Attributed to the 17th century, this carpet is considered one of the oldest that have survived to this day.
It has the particularity of presenting the embroidery stitch executed in several directions following the movement of the design, and the decorative motifs outlined in flower stitch foot.
The decoration on the field and the border is markedly different. In the field, the vegetal scrolls stand out; in the border, we see a sequence of flowers and birds, and, in the corners, two-headed eagles.
The technique of the carpets we call “de Arraiolos” consists of embroidery executed with sheep’s wool on a canvas of tow (the coarsest part of linen) or jute. The stitch is cross-stitched, one of the loops being longer.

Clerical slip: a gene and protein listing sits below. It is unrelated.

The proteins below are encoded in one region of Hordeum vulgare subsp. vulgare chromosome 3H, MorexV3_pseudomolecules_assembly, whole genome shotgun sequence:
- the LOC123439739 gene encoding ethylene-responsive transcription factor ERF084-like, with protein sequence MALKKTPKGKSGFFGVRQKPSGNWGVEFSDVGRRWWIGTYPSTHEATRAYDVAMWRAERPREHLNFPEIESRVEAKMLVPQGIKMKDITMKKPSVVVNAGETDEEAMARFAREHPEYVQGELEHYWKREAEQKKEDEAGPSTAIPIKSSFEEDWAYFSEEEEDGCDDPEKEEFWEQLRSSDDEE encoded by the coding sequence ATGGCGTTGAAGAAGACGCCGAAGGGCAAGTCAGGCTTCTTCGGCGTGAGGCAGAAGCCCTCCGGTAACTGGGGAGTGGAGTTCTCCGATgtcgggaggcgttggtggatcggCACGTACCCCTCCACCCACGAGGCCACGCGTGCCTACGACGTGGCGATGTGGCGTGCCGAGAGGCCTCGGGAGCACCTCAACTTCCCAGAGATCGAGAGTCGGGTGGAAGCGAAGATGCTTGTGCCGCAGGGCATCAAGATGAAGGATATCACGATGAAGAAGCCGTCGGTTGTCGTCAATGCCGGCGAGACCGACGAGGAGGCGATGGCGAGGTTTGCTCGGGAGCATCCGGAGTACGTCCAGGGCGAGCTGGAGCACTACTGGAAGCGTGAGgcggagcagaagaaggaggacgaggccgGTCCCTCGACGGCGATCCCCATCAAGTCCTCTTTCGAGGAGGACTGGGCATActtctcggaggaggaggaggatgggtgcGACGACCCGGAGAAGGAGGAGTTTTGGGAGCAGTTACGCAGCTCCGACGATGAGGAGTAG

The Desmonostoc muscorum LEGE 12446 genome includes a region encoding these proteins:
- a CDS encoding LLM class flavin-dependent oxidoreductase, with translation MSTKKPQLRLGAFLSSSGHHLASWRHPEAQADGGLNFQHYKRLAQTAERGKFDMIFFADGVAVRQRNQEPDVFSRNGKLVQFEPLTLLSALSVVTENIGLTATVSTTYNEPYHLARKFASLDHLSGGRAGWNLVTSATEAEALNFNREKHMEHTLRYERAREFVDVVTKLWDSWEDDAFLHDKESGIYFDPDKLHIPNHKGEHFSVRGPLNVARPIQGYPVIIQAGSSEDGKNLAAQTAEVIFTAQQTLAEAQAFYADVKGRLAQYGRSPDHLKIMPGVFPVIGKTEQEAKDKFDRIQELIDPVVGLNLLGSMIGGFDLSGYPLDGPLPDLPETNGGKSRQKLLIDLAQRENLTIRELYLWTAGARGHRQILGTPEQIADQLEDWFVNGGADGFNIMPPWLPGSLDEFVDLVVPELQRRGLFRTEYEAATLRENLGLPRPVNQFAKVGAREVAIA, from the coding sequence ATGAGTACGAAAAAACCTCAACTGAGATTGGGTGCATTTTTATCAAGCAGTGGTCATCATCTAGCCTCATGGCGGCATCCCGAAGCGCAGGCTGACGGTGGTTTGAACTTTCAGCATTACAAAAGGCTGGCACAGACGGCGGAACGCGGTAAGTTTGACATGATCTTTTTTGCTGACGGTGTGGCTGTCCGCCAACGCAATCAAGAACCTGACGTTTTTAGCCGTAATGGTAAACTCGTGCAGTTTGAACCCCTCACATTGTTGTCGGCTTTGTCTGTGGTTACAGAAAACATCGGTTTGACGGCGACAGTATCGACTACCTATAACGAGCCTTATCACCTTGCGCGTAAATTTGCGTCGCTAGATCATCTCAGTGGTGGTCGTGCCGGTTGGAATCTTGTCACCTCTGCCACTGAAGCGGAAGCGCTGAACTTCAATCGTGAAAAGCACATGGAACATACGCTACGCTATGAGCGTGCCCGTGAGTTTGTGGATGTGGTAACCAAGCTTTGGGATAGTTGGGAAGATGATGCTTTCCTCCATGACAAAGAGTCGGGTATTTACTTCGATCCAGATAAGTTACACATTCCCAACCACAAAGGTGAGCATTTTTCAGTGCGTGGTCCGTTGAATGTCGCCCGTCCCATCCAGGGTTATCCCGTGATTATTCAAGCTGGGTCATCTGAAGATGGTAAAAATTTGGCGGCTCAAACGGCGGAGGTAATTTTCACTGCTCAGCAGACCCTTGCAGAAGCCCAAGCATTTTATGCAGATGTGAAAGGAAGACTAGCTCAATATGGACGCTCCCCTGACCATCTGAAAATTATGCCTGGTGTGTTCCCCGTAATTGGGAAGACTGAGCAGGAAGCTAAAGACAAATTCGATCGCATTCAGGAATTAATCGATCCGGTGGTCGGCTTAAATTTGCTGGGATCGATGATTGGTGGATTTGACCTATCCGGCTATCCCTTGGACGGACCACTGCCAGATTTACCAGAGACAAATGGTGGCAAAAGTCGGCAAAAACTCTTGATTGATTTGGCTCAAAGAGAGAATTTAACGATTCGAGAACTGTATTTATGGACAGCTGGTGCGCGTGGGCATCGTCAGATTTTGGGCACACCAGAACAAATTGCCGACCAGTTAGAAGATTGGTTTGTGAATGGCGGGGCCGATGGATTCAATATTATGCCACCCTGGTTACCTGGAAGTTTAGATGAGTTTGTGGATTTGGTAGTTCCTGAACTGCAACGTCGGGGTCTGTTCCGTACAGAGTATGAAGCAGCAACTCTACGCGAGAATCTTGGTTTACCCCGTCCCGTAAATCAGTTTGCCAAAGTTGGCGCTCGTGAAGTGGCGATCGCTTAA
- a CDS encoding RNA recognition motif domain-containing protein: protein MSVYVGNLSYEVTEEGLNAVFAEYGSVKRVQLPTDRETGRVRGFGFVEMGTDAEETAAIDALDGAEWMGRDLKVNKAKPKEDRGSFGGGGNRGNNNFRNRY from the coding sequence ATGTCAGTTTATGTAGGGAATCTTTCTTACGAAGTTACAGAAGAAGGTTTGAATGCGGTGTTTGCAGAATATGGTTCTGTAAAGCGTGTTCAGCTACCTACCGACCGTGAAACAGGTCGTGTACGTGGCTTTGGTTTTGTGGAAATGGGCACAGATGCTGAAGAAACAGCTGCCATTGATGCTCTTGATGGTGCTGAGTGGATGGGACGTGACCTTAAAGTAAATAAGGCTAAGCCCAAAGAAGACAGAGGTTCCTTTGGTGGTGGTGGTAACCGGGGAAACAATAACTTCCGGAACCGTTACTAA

For a long time, natural dyes were used with wools: red was obtained from Brazil wood and spurge; blue from indigo and yellow from lily-of-the-valley.
Why Arraiolos? Some researchers argue that it was due to the Muslims’ expulsion from Lisbon, in 1498, with the community consequently settling in that Alentejo town. Arraiolos carpet is the result of oriental decorative taste blending with Western embroidery technique.